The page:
Paperback ISBN: 0374523932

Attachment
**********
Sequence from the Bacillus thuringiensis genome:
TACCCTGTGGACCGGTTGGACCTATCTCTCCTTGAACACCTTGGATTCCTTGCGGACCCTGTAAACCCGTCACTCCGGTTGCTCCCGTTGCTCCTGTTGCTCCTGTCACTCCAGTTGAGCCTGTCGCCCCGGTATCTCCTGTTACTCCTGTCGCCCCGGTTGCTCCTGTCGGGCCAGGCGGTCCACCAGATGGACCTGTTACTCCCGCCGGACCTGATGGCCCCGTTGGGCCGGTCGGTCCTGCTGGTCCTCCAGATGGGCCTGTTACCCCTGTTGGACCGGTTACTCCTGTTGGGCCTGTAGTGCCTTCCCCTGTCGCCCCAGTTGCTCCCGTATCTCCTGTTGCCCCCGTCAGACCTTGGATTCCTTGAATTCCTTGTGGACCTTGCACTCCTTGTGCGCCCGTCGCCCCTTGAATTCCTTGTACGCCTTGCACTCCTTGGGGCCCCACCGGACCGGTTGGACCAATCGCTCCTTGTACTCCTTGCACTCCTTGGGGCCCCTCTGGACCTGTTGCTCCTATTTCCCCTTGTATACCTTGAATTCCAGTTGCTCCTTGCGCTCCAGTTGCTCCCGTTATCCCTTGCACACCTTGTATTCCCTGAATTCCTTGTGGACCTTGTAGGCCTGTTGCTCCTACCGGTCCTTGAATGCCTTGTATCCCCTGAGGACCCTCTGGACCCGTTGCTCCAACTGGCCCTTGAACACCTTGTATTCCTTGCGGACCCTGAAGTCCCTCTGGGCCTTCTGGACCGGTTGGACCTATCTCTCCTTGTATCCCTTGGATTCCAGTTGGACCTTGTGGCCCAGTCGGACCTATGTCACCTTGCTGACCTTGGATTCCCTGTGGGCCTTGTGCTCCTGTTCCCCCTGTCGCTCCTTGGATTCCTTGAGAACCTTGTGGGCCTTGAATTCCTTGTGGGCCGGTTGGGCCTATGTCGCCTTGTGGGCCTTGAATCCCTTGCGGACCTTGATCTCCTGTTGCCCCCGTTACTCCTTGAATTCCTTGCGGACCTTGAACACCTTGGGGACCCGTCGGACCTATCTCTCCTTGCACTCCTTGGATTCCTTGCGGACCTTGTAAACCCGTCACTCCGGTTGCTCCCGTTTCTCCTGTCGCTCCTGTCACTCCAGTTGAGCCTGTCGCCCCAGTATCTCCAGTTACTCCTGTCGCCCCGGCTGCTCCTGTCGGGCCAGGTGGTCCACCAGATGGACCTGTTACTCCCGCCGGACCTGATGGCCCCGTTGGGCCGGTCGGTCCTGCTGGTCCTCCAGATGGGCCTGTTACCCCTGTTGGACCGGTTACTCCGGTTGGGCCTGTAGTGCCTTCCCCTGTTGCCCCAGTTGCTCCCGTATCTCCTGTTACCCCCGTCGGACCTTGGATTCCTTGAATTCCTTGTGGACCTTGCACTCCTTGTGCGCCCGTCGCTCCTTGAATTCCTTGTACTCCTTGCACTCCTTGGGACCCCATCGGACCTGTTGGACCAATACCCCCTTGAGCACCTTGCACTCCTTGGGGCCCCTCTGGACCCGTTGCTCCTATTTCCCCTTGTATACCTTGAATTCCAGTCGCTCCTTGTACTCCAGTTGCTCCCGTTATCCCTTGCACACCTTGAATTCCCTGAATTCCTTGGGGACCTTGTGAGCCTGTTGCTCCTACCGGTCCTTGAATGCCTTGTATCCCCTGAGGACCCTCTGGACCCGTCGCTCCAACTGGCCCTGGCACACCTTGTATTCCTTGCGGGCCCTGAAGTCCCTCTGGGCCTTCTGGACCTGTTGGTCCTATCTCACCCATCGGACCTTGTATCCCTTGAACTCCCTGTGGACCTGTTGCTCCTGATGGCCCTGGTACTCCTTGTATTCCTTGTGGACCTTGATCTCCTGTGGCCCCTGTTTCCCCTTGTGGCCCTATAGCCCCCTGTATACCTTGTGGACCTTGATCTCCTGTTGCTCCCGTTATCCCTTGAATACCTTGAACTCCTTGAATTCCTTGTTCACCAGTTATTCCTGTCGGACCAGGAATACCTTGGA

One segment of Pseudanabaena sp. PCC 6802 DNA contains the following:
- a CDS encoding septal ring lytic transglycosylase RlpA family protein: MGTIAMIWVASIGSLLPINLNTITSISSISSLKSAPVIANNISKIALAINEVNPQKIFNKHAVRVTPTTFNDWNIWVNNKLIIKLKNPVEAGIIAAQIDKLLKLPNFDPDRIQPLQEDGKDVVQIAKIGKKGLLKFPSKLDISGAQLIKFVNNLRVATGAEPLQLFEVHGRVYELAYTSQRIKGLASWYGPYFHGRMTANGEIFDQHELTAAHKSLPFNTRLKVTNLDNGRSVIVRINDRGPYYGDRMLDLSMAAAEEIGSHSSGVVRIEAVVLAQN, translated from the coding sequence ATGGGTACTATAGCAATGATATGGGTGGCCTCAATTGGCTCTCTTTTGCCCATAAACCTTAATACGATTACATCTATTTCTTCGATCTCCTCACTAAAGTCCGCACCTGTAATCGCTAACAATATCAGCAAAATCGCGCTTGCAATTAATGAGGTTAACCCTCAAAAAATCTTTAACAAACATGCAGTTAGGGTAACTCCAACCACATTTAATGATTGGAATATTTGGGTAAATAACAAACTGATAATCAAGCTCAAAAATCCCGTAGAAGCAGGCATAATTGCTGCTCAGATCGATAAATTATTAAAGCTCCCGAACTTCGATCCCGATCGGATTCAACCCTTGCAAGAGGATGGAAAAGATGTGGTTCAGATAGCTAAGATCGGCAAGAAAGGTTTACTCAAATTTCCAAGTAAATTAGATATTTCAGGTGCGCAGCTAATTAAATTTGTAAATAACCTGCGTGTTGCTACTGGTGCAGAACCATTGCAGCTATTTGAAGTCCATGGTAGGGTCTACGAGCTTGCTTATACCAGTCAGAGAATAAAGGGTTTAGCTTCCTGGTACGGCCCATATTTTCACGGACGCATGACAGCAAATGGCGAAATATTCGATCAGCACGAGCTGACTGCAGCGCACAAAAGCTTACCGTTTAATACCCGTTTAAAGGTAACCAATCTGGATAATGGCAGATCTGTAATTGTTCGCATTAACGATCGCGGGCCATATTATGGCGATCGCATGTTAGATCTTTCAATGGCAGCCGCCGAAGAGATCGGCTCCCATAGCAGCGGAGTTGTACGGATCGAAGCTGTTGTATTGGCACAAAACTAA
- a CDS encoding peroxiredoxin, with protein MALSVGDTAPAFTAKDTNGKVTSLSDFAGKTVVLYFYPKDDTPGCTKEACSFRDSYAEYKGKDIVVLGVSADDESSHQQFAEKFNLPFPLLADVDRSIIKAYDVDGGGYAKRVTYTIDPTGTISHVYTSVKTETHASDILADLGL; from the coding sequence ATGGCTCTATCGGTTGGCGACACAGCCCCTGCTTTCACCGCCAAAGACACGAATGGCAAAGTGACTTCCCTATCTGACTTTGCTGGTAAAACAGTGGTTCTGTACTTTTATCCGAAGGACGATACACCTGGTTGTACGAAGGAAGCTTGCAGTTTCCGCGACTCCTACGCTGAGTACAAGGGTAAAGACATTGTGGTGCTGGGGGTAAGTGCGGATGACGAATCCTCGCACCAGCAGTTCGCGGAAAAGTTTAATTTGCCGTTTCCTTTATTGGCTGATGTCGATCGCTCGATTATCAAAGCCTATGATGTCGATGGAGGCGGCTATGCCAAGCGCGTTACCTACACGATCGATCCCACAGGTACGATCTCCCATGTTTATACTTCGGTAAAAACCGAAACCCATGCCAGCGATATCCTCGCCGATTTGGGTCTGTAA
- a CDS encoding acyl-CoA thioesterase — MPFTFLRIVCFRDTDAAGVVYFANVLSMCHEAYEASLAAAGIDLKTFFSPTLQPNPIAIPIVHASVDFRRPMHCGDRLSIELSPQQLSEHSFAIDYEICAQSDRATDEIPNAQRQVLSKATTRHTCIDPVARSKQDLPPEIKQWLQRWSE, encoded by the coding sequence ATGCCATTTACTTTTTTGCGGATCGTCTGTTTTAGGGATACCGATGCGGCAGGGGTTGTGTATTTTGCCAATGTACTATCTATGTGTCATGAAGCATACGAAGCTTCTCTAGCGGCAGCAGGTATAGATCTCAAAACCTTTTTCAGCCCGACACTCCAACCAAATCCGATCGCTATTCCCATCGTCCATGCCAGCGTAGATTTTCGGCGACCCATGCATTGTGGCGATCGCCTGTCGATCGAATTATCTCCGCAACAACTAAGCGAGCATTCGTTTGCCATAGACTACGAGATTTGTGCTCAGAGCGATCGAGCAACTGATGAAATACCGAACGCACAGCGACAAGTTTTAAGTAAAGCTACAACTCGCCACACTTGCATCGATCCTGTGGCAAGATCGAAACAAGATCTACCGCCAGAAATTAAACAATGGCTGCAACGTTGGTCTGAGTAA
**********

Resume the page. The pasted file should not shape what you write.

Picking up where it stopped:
At various times in a span of fifteen years, John McPhee made geological field surveys in the company of Eldridge Moores, a tectonicist at the University of California at Davis. The result of these trips is Assembling California, a cross-section in human and geologic time, from Donner Pass in the Sierra Nevada through the golden foothills of the Mother Lode and across the Great Central Valley to the wine country of the Coast Ranges, the rock of San Francisco, and the San Andreas family of faults. The two disparate time scales occasionally intersect—in the gold disruptions of the nineteenth century no less than in the earthquakes of the twentieth—and always with relevance to a newly understood geologic history in which half a dozen large and separate pieces of country are seen to have drifted in from far and near to coalesce as California. McPhee and Moores also journeyed to remote mountains of Arizona and to Cyprus and northern Greece, where rock of the deep-ocean floor has been transported into continental settings, as it has in California. Global in scope and a delight to read, Assembling California is a sweeping narrative of maps in motion, of evolving and dissolving lands. At various times in a span of fifteen years, John McPhee made geological field surveys in the company of Eldridge Moores, a tectonicist at the University of California at Davis. The result of these trips is Assembling California, a cross-section in human and geologic time, from Donner Pass in the Sierra Nevada through the golden foothills of the Mother Lode and across the Great Central Valley to the wine country of the Coast Ranges, the rock of San Francisco, and the San Andreas family of faults. The two disparate time scales occasionally intersect—in the gold disruptions of the nineteenth century no less than in the earthquakes of the twentieth—and always with relevance to a newly understood geologic history in which half a dozen large and separate pieces of country are seen to have drifted in from far and near to coalesce as California. McPhee and Moores also journeyed to remote mountains of Arizona and to Cyprus and northern Greece, where rock of the deep-ocean floor has been transported into continental settings, as it has in California. Global in scope and a delight to read, Assembling California is a sweeping narrative of maps in motion, of evolving and dissolving lands.